The FUAM Graduate Art Prize rewards the artistic excellence of graduating students from BA Art and Design and Fine Art at the University of Leeds. Now in its sixth year, the annual exhibition showcases the work of this year’s four finalists, Hannah Marsh, Katie Clark, Beth Windmill, and Tayisiya Shovgelia. The works exhibited include performative and audio installations, digital video and animation, photography and artist photo books.
With current discourse concerning Britain’s exit from the EU, and conversations about discrimination towards minority groups that have been rife since the vote to leave in 2016, the work of this years’ prizewinner – Hannah Marsh – is pertinent in its exploration of the spaces that black people occupy within institutions and their experiences of isolation and alienation. Marsh’s work presented in the exhibition is an extensive installation piece, For Eya, Susie and I (2018), that is comprised of a large performative ink drawing on the gallery wall, created using cleaning tools; a cleaner’s cupboard that contains a sound work featuring the voices of Marsh, her grandmother, and a cleaner that is based in the School of Fine Art, History of Art and Cultural Studies (FAHACS) at the University; and smaller photography and mixed media works.
The installation draws upon the narrative of Marsh’s grandmother Eya Couloute and her experience as a black migrant from Santa Lucia, this is intertwined with the experiences of Susie the Fine Art School cleaner, who is a black migrant from Ghana. The ink drawing alludes to the gestural movements of a cleaner; the marks show signs of wiping and rubbing with mops and cloths, capturing the hidden motions of the cleaner that goes unnoticed in her work, almost invisible, or just ignored. The audio piece and cupboard setting immerse the viewer in these stories; an artificial scene that highlights the reality of this marginal role, a chance for the silent workers to recount their experiences. Marsh says that through her work she seeks to “make commentary on the lack of movement socially, concerning opportunities for black people in Britain.”
Another graduate from the School of FAHACS, Katie Clark’s work draws inspiration from her own experiences and frustrations as a young woman. Clark’s animated digital video The Grey Area (2018), presents a narrative in a traditional hand-drawn style that looks to expand the limitations within which consent and assault are understood and addressed. Clark takes an intersectional feminist eye to the behaviours of society and produces work that looks to challenge patriarchal structures and empower the voices of those who are currently unheard. Clark’s work is similarly relevant to current discussions, particularly surrounding the controversial Trump presidency and the difficult stories of women that continue to stay silent in a society that ‘minimalise and normalise’ them.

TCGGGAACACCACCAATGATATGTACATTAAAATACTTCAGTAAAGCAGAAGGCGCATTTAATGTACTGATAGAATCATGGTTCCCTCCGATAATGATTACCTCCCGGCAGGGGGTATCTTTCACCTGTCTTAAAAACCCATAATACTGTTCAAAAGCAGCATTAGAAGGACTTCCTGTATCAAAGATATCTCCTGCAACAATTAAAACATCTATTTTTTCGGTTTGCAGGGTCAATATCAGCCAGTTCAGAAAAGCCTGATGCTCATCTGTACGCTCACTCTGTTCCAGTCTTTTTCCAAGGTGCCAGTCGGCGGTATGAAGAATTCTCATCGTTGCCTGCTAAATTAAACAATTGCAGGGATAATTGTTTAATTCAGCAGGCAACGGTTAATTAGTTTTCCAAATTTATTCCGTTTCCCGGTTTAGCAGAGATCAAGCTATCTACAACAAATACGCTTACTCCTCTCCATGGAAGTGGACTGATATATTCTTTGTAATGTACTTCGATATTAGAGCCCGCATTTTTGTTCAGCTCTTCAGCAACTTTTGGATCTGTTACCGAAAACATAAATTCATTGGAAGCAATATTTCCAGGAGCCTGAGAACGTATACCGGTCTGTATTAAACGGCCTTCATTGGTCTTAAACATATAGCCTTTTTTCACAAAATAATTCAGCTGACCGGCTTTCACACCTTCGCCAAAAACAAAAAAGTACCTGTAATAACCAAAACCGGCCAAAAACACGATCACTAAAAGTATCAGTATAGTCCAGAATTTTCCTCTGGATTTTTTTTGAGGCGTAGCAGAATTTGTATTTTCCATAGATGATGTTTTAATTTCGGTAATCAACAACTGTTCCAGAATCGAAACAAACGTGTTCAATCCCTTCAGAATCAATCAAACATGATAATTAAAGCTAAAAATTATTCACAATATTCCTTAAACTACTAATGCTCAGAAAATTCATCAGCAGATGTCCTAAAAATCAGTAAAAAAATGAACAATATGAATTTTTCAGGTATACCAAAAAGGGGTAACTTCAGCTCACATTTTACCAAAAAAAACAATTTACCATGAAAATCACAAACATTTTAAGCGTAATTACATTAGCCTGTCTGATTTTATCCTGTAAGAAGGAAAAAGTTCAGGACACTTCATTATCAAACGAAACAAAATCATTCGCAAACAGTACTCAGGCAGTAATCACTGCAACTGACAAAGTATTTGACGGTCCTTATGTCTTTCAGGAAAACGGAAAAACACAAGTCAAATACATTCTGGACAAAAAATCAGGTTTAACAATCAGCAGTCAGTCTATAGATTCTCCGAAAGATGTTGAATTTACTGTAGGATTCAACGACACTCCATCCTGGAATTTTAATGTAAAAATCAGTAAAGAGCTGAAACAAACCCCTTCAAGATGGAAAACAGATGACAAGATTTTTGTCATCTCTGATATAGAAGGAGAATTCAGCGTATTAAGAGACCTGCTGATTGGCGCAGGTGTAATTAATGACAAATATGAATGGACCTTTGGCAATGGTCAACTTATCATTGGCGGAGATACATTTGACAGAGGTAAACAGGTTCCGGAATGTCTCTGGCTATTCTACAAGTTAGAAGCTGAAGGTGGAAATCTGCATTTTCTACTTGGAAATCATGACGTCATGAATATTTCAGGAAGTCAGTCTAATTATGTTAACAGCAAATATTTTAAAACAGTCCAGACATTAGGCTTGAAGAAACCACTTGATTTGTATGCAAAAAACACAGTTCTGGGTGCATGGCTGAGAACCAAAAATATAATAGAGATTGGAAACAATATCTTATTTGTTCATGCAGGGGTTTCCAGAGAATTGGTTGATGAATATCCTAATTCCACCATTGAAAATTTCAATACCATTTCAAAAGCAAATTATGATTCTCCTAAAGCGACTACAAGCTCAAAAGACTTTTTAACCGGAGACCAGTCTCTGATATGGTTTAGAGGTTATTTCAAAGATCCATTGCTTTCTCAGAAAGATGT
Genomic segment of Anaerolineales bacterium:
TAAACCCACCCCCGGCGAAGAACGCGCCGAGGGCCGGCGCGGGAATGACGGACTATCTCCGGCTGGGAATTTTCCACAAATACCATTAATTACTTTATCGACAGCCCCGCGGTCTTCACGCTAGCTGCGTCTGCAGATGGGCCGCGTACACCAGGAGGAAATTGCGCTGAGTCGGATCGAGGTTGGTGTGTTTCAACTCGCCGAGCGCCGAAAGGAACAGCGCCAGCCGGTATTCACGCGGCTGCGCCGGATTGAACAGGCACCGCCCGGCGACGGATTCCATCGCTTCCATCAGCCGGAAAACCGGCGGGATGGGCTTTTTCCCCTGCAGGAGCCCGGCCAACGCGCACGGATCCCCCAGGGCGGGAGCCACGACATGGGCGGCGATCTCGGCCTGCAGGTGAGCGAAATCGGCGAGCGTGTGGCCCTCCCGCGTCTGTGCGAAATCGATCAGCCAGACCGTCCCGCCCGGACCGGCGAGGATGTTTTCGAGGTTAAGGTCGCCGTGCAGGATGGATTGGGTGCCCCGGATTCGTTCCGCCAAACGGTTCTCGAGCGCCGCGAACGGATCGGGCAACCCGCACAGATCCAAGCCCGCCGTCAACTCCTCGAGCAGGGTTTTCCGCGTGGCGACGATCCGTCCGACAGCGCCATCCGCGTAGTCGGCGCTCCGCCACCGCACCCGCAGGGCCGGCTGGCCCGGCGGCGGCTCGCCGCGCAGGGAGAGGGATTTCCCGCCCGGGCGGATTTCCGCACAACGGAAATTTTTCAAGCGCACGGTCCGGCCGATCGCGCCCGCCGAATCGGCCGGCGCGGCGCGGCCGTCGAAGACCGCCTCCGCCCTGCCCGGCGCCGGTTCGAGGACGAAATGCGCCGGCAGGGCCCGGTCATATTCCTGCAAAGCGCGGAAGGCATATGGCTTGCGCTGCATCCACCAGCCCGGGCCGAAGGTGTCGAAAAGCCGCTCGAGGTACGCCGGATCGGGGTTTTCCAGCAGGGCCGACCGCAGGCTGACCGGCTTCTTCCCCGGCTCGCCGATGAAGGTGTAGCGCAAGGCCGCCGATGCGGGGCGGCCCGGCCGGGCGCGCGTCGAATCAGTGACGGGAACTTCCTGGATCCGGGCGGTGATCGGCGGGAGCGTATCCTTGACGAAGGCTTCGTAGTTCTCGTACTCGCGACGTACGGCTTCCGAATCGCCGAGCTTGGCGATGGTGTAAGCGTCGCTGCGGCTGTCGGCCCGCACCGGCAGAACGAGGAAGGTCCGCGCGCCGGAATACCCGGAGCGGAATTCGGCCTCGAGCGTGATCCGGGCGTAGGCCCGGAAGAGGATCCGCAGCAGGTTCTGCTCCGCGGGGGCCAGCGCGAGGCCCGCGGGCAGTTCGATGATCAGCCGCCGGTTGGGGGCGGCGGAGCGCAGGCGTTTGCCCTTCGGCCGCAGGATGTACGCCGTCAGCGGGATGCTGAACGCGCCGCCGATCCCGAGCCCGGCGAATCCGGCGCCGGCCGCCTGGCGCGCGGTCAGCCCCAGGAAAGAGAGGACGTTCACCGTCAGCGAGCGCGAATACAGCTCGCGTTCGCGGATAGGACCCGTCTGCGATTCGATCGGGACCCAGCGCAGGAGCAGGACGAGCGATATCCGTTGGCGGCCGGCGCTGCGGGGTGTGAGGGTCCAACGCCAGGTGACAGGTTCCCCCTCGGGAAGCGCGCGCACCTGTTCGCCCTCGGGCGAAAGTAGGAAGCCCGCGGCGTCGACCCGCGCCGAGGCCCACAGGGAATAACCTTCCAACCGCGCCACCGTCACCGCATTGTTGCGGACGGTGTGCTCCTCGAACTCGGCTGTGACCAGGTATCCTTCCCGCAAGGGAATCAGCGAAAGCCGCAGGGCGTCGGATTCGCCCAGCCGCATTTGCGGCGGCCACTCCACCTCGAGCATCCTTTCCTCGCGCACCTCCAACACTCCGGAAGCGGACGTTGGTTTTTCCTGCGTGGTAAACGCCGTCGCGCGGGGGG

Moving away from the politically charged works of the FAHACS graduates, the photographic works of BA Art and Design student Beth Windmill, are concerned with themes of identity, mapping on a personal level, and memory, or holes within memory. The colourful shots and blurred moments take form in a wall-mounted montage and artist photo book that intend to bring together separate memories or multiple parts of one memory, and layer them together in an incoherent manner. The specific colour scheme and layout of the images are purposeful, reflecting the idea of memory as an experience not in its true state but something that has been altered or is unclear, revealing gaps in the memory of the storyteller. Whilst the viewer can relate to these explorations of memory, the work is also very personal to Windmill, incorporating images and text from her own experiences.
Also working with photography, the works of Tayisiya Shovgelia began as an exploration of a body as form, which then evolved to focus on the beauty and eroticism of flowers as an analogy of the female body. The large-scale photographs of dying flowers allude to the notion of memento mori and the focus on still life flowers and objects that reflect the theme of death. Shovgelia’s practice is informed by fashion photography and this results in an interesting crossover between the tropes of such a loaded photography style and the imagery of flowers and death, rather than fashion models and clothing. Like Windmill, Shovgelia also creates artist photo books and the series exhibited play with the relationship between art and advertising, with flowers as a continuing motif.
The FUAM Graduate Art Prize is a great opportunity to see work by fellow University of Leeds students that are at the start of their artistic careers and it will be interesting to see what they will do in the next part of their journey. The exhibition is on until Saturday the 3rd of November at the Stanley & Audrey Burton Gallery in the Parkinson Building, catch the show while you can!
Image credit: library.leeds.ac.uk